Amazon came to my agent, Jane Dystel, and asked if I’d be interested in offering a lot of my backlist in exclusive Kindle e-book editions. As it happens, I’d been thinking a lot about e-books and the current broken state of publishing. Printed books currently have a shelf life of 6 weeks. The hardback is given 18 months in a warehouse before the copies are remaindered. The paperback lasts a little longer. But an e-book doesn’t go out of print, and in the Amazon Kindle model, it can be available within a minute almost anywhere in the world. Australia, Japan, Germany, France, on and on. It’s mind spinning to think of how quick and easy it is for a reader to have access to an e-book—and I repeat, the access is global, not dependent on creaky warehouse procedures or smoke-spewing delivery trucks. I’m not turning my back on printed books. Not at all. I collect books by certain authors and want signed copies of each one. I love to give books as gifts. I prize the books that are on my shelves. But as an author, I need to realize that it is sometimes difficult for readers to buy physical books. To give one example, I once had a novel for which a warehouse screw-up caused the books to arrive in stores 3 weeks after the publication date, long after my publicity tour and the expense of the print ads and 40 radio interviews that each averaged 20 minutes in length. Then almost immediately the books were shipped back to the warehouse. So much waste. Many other authors have similar stories. To draw attention to the e-books of my backlist, I decided to go all the way with the experiment and add a brand-new, never-before-published novel, THE NAKED EDGE. No established author ever did that before. Then I decided to experiment with the e-book format and add 18 color photographs of fine-art knives that are mentioned in THE NAKED EDGE. These include the most expensive knife in the world, Buster Warenski’s solid-gold replica of King Tut’s dagger. In a printed book, the 18 color photographs would have pushed the price to $50. But in an e-book, that sort of extra material can be added easily and with no extra cost. Similarly, my novel THE TOTEM exists in two drastically different versions. For the e-book, we put both versions together. A printed volume that contained both versions would have been huge and costly. But not the e-book.
4- Amidst all the great reviews on Amazon for The Naked Edge, I noticed one disparaging remark from someone in the print industry who clearly never read the book but used this platform to remark how the digital world is destroying jobs for hard-working individuals. Have you received any flack from people within the industry about your decision--or was this simply a matter of an individual Horse and Buggy driver shaking his fist at a Model T?
Some readers said they were old-fashioned and would always stick with printed books. We’ll see. Current predictions are that e-books will amount to 50% of book sales within the next five years. I personally think it’ll be closer to 60% for e-books and that it’ll happen sooner. When was the last time your readers bought a music CD as opposed to downloading something? On my FACEBOOK page, I did a survey, and the vast majority hadn’t bought a CD in years. Tower Records went out of business. Best Buy and Sam’s Club and the chain sores reduced the space they devote to CDs. The music business is the model I think publishing will follow. I’m not saying this is good or bad. I’m saying it’s reality. As for the one-star review on Amazon, it came from someone who readily admitted that he hadn’t read the book. He said he was in the print industry and that the e-book trend would put him out of a job and that it was un-American. I understood his frustration. In my many years, I’ve never seen cultural changes happening this fast. But I wish he hadn’t condemned a book that he’d never read. That didn’t seem right to me.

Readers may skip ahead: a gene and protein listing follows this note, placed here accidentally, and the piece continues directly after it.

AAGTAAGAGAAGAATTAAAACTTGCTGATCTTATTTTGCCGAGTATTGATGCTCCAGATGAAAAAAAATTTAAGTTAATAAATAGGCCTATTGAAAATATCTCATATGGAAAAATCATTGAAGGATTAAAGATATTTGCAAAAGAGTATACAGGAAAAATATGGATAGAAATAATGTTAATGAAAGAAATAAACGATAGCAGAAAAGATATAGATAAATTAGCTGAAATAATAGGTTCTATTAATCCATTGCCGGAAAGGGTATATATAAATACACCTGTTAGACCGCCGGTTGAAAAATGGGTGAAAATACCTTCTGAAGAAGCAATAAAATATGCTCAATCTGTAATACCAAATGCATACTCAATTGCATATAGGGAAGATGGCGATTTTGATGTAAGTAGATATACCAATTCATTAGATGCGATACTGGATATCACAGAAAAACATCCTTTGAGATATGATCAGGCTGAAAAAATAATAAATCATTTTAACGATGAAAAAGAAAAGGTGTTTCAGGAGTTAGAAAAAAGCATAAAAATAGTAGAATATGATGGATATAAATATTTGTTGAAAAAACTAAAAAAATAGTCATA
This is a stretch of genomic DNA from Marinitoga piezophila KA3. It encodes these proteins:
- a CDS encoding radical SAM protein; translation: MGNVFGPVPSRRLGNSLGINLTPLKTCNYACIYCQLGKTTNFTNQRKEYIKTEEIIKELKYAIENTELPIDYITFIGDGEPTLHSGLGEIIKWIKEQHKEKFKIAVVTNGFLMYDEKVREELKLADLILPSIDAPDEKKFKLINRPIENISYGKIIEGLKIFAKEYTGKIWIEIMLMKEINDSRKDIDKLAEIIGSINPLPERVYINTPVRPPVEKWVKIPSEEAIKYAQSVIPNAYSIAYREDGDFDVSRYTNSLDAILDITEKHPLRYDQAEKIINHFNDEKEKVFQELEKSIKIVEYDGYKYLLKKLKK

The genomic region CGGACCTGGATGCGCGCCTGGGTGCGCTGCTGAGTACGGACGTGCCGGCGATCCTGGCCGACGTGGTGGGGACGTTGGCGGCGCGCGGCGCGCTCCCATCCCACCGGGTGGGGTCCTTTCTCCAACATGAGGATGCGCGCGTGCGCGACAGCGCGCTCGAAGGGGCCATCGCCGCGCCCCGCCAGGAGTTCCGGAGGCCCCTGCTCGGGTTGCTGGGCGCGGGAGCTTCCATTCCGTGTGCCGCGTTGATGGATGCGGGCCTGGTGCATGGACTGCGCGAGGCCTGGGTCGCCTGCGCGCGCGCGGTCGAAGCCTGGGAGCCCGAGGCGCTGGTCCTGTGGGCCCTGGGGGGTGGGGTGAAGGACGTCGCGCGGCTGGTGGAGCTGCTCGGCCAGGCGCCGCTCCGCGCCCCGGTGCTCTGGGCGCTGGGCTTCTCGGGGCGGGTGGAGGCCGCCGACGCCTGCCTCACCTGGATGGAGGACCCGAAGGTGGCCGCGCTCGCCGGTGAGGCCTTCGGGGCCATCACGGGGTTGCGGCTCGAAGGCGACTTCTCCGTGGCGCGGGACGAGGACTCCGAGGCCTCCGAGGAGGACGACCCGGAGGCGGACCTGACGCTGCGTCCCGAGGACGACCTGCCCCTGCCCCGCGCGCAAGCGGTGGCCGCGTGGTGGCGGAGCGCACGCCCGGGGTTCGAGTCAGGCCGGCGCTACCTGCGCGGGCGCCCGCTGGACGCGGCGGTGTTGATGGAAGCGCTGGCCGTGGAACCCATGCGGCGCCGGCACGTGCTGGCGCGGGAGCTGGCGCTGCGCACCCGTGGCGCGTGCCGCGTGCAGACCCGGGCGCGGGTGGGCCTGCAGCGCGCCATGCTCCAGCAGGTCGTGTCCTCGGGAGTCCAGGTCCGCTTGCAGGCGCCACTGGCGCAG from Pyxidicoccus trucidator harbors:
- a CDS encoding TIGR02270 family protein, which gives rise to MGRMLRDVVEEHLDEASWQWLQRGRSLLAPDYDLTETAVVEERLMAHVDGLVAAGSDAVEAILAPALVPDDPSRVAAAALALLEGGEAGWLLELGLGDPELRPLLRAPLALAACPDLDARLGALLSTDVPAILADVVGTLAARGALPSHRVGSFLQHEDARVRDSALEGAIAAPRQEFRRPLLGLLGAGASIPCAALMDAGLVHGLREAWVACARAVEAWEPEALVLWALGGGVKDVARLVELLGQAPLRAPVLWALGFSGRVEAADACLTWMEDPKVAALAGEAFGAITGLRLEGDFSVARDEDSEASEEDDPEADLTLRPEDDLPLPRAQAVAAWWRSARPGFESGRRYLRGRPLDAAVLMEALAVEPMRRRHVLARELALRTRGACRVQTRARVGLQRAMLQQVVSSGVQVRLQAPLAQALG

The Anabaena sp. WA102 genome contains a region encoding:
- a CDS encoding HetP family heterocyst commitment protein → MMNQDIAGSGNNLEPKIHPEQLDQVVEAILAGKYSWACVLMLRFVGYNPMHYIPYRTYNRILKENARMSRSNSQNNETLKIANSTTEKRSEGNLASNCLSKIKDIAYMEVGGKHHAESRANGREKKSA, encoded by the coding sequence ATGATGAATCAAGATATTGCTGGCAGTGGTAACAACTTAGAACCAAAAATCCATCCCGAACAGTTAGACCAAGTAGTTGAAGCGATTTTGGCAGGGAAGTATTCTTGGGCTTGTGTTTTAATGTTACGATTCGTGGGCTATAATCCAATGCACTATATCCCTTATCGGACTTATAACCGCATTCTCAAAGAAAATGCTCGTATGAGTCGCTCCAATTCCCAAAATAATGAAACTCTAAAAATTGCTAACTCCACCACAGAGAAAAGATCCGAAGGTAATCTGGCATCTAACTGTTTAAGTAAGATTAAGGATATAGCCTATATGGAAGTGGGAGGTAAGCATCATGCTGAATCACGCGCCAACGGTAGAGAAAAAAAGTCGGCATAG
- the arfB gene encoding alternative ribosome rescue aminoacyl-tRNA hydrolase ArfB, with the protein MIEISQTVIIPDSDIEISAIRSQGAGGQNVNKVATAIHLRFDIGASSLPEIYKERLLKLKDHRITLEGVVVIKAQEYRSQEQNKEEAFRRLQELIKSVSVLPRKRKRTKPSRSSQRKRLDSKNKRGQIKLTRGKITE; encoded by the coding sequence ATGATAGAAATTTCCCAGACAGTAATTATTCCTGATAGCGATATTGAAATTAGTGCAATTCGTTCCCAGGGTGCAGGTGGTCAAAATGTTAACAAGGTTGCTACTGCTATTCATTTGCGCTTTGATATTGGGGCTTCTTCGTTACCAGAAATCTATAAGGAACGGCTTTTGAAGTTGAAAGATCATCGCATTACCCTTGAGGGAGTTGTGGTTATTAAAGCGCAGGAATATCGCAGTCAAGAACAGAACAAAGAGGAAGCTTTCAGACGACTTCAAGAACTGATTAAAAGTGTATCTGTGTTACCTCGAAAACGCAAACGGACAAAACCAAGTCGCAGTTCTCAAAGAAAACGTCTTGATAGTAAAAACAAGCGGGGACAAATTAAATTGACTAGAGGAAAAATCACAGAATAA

5- Your best guess--what does the publishing industry look like in ten years?
Barnes & Noble told mall developers that it was going to reduce the size and number of its physical stores. The model they envision is a kiosk store that emphasizes their Nook e-reader. As the chains downsize, I think we’ll also see more independent bookstores close (some of this is due to atrophy as owners age and retire). After that, I believe that the surviving independent bookstores will do well—because they can offer signed copies of printed books to a dedicated clientele. Audio books will be almost entirely in a download form. E-books will dominate the general market. In that form, distribution will be global even more than it is now. I recently heard from a U.S. soldier in the Persian Gulf. He has a Kindle, on which he can store a thousand books—and he can get those books the day they are published, even those he’s on a remote military base. That’s what he did with THE NAKED DGE. Wow.